Source: TRAVAX, 9 June 2020
A report by Forest Research shows that Scotland delivered over 80% of all new tree planting in the UK. In total, 10,860 hectares of new woodland, with nearly 22 million trees, were planted last year, the second highest level since 2001 The yearly target for native woodland creation was achieved with 4,529 hectares being created, around 42% of all the new woodland in Scotland.
It is hoped the new woodland will make an important contribution towards tackling the global climate emergency. Around 9.5 million tonnes of carbon dioxide are removed from the atmosphere from Scotland’s forests each year. Scotland’s forests cover 18.8% of the total land mass area and the ambition contained in the Scottish Government’s forestry strategy is to increase this to 21% by 2032.
Source: Scottish Forestry, 11 June 2020
A study conducted by the Joint Nature Conservation Committee (JNCC) has found that over half of Marine Protected Areas (MPAs) contain habitats vital for the nation’s future climate resilience. Forty-three percent of MPAs contain habitats such as sand banks, seaweed and other plant beds that play a role in protecting the coastline from severe weather events. Climate change is predicted to lead to an increase in the frequency of storm surges together with rising sea levels. The study also found that 29% of MPAs protect habitats such as coastal saltmarshes, seagrasses, salt water reedbeds and muddy habitats, which support the absorption and storage of carbon dioxide.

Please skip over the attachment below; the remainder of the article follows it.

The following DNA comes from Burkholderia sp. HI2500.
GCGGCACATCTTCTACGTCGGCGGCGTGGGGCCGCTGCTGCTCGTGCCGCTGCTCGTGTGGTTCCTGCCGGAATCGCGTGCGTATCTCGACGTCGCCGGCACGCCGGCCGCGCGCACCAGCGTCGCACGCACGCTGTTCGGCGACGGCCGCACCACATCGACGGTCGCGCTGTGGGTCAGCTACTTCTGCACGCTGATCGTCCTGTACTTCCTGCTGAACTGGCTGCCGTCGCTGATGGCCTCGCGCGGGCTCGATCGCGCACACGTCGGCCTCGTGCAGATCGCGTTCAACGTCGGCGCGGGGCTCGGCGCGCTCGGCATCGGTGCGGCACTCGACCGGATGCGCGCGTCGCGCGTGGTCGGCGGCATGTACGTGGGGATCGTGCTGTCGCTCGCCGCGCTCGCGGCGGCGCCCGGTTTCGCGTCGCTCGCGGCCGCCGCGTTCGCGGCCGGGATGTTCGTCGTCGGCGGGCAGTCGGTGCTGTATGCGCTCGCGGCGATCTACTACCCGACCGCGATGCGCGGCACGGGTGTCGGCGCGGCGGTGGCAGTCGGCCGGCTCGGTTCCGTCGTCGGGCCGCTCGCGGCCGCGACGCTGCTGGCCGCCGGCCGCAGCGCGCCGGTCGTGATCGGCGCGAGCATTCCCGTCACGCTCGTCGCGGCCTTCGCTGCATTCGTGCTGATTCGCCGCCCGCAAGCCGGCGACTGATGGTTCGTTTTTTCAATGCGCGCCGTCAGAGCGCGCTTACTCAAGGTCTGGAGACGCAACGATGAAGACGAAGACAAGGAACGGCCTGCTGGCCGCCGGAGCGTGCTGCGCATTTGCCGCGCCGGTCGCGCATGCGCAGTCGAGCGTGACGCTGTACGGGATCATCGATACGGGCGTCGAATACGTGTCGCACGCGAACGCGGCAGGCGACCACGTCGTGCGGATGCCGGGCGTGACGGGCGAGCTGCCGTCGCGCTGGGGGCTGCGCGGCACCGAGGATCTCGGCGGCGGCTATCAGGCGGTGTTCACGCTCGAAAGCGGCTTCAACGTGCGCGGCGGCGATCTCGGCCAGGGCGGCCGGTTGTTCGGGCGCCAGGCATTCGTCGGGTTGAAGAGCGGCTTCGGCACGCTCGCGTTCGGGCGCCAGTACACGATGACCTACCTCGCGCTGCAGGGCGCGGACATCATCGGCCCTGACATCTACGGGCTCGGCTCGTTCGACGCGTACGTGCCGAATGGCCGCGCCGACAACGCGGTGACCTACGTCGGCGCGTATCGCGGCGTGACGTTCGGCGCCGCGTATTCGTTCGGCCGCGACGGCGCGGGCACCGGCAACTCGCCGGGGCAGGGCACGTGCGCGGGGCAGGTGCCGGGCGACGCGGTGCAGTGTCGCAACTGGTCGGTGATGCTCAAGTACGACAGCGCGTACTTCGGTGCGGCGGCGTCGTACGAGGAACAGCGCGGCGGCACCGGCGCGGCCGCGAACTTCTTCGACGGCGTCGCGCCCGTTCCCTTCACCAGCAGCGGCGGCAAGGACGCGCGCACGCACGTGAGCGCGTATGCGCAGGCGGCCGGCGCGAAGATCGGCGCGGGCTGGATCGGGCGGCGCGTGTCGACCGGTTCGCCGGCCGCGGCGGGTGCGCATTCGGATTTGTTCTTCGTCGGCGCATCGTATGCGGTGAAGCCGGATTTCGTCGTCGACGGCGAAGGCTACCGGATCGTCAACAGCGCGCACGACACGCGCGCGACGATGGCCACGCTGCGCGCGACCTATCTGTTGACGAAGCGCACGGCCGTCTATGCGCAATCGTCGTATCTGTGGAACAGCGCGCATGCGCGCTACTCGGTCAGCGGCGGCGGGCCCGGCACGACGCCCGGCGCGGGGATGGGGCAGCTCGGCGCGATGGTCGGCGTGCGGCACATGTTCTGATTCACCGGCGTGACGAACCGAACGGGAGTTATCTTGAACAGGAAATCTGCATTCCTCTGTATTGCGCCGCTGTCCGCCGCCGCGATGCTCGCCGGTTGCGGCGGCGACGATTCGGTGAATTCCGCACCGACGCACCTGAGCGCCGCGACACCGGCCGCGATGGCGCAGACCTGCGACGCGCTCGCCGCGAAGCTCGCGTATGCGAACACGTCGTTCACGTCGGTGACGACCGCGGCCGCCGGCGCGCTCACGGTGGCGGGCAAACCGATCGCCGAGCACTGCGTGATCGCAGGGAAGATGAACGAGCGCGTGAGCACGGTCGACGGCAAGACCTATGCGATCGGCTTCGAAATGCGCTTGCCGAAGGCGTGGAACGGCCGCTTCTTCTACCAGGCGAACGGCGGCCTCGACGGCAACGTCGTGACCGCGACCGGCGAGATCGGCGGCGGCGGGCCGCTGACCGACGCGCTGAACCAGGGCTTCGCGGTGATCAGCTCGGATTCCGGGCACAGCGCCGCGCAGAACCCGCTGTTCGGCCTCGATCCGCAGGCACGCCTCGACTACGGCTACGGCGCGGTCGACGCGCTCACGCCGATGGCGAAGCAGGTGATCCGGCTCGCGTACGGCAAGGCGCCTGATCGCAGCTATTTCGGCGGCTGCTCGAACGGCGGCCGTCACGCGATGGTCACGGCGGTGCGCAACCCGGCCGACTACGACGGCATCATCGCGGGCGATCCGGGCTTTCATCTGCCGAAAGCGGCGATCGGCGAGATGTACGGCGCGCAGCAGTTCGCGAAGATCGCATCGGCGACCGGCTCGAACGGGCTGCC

The study provides new tools for scientists to measure the impacts of climate change, such as increases in sea surface temperatures, ocean acidification, ocean heatwaves and rising sea levels on marine sensitive habitats. These tools may be used to help in inform future protection measures.
Source: JNCC, 8 June 2020
A new report by the European Agency for Safety and Health at Work (EU-OSHA) summarises the findings of a multiannual project exploring research, policy and practice on the prevention of work-related musculoskeletal disorders (MSDs).The report is aimed at supporting the development of strategies to tackle this highly prevalent occupational safety and health issue in Europe’s workplaces.
The report identifies a number of gaps at policy and workplace levels, explaining why work-related MSDs are still a major problem despite efforts to prevent them. Further, the report makes recommendations on how to address shortcomings in current approaches, with specific legislation and guidance on implementation, a focus on risk assessment, prevention and ergonomics, sharing good practice and worker participation being identified as key.
Source: EU-OSHA, 9 June 2020
The Scottish Environmental Incident Surveillance System (SEISS) recorded the following incident in the past week:
- On 8 June 2020, the BBC reported that the Scottish Fire and Rescue Service (SFRS) dealt with a fire at an industrial estate in Dundee on 7 June 2020. Four fire engines and other support vehicles were in attendance at Baldovie Industrial Estate, with firefighters remaining at the scene until the following morning.
More detailed information can be found on the SEISS website.